Wien: Dark days ahead for luxury RE in London, NYC

The prediction was one of four that Blackstone’s Bryon Wien made about real estate in 2016.

Luxury real estate in London and New York City is headed for a sharp downturn this year, according to Bryon Wien, The Blackstone Group’s multi-asset investment group vice chairman.

Wien’s list of Ten Surprises for 2016, which was released yesterday, included a bleak forecast for high-end residential real estate in two of the world’s hottest markets, New York and London.

While Wien did not elaborate further in his report, research from real estate advisory firm Knight Frank appeared to support his prediction. Knight Frank, which tracks the luxury London market, wrote in a December research report that “the prime central London market remains fragile and price-sensitive,” underscored by the fact the number of properties withdrawn from sale between April and November 2015 rose 12 percent from the same period in 2014.

Wien defined a surprise as “an event I believe is probable, with a better than 50 percent chance of happening during the year, but which the average professional investor would only assign a one-in-three likelihood of taking place.”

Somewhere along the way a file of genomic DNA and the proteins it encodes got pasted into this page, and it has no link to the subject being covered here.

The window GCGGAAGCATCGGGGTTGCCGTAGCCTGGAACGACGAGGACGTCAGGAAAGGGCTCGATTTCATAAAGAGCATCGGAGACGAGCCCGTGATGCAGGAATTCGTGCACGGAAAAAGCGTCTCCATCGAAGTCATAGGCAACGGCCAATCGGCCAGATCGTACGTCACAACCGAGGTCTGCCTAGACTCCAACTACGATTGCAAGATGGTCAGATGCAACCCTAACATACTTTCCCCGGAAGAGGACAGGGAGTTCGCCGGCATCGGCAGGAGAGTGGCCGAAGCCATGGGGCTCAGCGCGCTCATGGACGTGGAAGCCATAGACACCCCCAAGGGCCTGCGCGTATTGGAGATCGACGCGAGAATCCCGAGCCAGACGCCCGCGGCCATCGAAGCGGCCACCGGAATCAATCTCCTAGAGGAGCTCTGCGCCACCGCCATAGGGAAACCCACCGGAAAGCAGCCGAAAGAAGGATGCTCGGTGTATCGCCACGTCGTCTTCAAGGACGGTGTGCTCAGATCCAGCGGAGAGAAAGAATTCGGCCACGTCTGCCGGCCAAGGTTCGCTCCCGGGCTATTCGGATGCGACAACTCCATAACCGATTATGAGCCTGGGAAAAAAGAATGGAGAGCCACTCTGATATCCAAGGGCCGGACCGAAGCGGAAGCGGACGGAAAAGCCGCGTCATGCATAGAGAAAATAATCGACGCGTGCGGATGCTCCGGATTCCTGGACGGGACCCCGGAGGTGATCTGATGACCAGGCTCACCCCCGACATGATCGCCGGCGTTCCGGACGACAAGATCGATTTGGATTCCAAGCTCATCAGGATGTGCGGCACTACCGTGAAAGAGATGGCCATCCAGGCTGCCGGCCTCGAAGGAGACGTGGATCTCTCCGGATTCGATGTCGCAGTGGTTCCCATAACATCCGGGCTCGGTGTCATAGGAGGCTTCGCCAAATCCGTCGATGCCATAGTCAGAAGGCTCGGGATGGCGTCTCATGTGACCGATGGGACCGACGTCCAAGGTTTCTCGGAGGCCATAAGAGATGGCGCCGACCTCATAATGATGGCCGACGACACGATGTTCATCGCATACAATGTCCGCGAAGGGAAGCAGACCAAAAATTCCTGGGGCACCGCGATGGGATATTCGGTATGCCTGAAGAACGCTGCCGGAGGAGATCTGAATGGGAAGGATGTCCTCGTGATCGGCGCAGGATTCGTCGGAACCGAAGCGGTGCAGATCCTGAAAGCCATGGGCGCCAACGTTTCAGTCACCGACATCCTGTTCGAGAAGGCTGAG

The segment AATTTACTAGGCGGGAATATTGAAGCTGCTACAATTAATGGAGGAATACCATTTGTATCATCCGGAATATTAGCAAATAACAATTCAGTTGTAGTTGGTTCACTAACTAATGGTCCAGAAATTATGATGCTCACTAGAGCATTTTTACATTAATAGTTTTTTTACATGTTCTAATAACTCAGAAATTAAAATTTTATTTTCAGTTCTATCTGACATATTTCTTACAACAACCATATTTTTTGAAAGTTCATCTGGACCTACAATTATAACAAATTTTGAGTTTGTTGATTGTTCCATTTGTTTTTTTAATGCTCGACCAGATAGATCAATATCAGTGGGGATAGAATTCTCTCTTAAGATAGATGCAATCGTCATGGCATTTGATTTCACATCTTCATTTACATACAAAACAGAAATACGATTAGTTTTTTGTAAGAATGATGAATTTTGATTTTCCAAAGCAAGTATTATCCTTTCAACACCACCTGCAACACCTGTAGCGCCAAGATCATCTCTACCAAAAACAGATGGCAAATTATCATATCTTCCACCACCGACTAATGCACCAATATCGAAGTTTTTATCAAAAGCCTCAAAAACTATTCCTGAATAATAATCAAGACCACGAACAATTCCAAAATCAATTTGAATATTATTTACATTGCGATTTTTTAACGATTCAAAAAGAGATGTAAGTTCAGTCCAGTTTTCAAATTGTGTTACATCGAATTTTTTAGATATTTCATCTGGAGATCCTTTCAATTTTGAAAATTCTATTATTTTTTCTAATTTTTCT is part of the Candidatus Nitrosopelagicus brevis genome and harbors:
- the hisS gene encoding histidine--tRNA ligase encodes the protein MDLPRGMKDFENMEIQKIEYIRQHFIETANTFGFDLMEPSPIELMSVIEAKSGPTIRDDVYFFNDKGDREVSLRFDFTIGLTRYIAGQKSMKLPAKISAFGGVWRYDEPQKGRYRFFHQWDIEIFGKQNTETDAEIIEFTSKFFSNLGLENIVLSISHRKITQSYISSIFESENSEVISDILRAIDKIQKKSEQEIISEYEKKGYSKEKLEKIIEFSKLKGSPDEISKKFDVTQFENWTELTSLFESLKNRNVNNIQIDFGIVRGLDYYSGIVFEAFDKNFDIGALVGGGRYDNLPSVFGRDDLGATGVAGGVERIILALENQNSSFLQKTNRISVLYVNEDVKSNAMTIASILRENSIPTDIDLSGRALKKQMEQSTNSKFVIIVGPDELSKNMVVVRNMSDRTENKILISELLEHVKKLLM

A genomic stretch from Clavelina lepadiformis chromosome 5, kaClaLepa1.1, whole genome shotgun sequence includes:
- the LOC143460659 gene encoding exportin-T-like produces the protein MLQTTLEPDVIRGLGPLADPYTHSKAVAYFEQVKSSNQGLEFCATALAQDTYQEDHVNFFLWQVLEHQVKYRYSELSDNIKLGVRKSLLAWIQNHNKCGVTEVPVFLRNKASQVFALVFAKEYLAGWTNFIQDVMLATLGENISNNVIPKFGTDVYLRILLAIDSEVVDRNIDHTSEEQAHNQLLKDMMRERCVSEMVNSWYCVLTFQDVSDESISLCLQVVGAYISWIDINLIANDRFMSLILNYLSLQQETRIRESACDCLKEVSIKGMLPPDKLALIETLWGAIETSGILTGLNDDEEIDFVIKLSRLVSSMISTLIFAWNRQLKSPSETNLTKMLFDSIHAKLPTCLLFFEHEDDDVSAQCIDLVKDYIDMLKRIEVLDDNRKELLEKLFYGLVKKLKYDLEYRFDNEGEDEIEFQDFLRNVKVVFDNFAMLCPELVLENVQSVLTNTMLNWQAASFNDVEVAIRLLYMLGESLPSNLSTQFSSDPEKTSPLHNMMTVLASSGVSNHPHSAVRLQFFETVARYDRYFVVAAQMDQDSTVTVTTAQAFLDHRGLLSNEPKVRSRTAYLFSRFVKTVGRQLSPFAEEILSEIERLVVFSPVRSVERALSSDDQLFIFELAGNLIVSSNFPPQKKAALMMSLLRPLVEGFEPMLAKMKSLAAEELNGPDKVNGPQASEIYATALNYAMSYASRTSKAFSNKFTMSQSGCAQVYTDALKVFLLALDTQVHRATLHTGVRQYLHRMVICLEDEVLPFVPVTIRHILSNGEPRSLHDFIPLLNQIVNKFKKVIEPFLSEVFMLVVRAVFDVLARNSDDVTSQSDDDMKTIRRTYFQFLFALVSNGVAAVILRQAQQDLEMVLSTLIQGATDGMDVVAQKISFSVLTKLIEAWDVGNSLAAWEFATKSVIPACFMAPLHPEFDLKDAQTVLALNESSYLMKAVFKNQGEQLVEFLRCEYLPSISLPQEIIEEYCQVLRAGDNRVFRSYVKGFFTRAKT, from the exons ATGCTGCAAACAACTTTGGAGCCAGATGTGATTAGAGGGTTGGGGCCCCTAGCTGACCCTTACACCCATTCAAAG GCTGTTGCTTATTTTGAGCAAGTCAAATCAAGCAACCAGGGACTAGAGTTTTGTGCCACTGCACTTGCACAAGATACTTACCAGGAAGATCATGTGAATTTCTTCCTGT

Both the London and New York markets will suffer, Wien wrote in his yearly report, as Russian and Chinese buyers disappear. The strength of the US dollar against other currencies continues to curtail demand from investors globally, and foreign investors may be dissuaded from buying in London specifically after new tax rules on high-end homes took effect, according to the Knight Frank report. Indeed, the advisory firm reported that a Chinese slowdown would affect London and New York equally, at a risk level of six out of 10.

Wien also wrote that low oil prices would cause Middle Eastern buyers to be cautious real estate investors. Among a list of 10 global cities, such investors would pull back capital in Geneva and Sydney in particular if a further drop in oil prices were to occur, according to Knight Frank.

Finally, Wien warned against the oversupply of luxury condominiums, which could put developers under financial stress. Other real estate executives have sounded the same note of caution: David Von Spreckelsen, the New York division president of the Toll Brothers’ City Living unit, told Bloomberg that a glut of unsold buildings has changed how the company plans to develop future properties.

“The days of super pricing and of raising prices every other week, I think, are probably past,” Von Spreckelsen said. “Supply has started to catch up with demand.”